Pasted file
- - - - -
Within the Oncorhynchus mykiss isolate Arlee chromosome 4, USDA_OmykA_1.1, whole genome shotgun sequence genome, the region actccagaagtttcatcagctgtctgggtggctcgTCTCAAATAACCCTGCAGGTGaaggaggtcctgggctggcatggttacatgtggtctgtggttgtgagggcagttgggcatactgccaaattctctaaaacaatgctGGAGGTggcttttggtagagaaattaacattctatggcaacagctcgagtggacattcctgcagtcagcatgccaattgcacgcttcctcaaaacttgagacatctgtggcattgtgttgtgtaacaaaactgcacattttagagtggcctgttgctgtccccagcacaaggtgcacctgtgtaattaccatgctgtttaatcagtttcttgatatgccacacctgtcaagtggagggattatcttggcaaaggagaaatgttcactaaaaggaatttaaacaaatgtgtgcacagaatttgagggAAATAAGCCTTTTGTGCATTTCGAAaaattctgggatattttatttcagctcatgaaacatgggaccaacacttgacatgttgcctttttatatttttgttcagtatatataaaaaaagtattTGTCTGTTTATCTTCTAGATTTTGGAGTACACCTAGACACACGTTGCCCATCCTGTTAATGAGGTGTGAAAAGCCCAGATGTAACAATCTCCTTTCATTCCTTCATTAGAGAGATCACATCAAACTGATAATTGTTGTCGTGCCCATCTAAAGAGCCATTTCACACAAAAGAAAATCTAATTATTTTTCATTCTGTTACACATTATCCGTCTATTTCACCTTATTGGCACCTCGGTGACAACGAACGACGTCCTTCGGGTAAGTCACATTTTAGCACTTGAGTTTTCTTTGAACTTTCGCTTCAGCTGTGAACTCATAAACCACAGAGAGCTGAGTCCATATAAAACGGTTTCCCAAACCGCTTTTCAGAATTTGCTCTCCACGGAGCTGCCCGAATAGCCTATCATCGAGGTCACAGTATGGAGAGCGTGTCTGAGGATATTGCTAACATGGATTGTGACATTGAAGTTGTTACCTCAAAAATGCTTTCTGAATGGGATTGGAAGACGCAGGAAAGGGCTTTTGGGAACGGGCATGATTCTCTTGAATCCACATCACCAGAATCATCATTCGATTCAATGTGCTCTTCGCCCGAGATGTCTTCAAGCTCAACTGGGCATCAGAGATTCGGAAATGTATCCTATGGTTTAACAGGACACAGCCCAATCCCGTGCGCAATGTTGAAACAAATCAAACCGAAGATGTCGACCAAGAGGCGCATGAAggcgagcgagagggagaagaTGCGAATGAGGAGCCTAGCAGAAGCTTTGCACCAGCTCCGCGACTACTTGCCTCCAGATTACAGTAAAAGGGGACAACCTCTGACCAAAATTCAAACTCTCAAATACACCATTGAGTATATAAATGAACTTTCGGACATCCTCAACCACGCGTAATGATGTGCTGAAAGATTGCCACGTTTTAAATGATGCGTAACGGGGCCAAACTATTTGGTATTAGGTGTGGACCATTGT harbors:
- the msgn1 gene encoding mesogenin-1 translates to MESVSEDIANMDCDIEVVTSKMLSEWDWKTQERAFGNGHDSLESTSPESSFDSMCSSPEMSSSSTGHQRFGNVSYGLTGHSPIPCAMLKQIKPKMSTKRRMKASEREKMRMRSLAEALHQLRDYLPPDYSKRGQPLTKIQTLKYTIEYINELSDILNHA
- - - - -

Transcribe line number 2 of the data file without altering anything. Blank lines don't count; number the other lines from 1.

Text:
- the msgn1 gene encoding mesogenin-1 translates to MESVSEDIANMDCDIEVVTSKMLSEWDWKTQERAFGNGHDSLESTSPESSFDSMCSSPEMSSSSTGHQRFGNVSYGLTGHSPIPCAMLKQIKPKMSTKRRMKASEREKMRMRSLAEALHQLRDYLPPDYSKRGQPLTKIQTLKYTIEYINELSDILNHA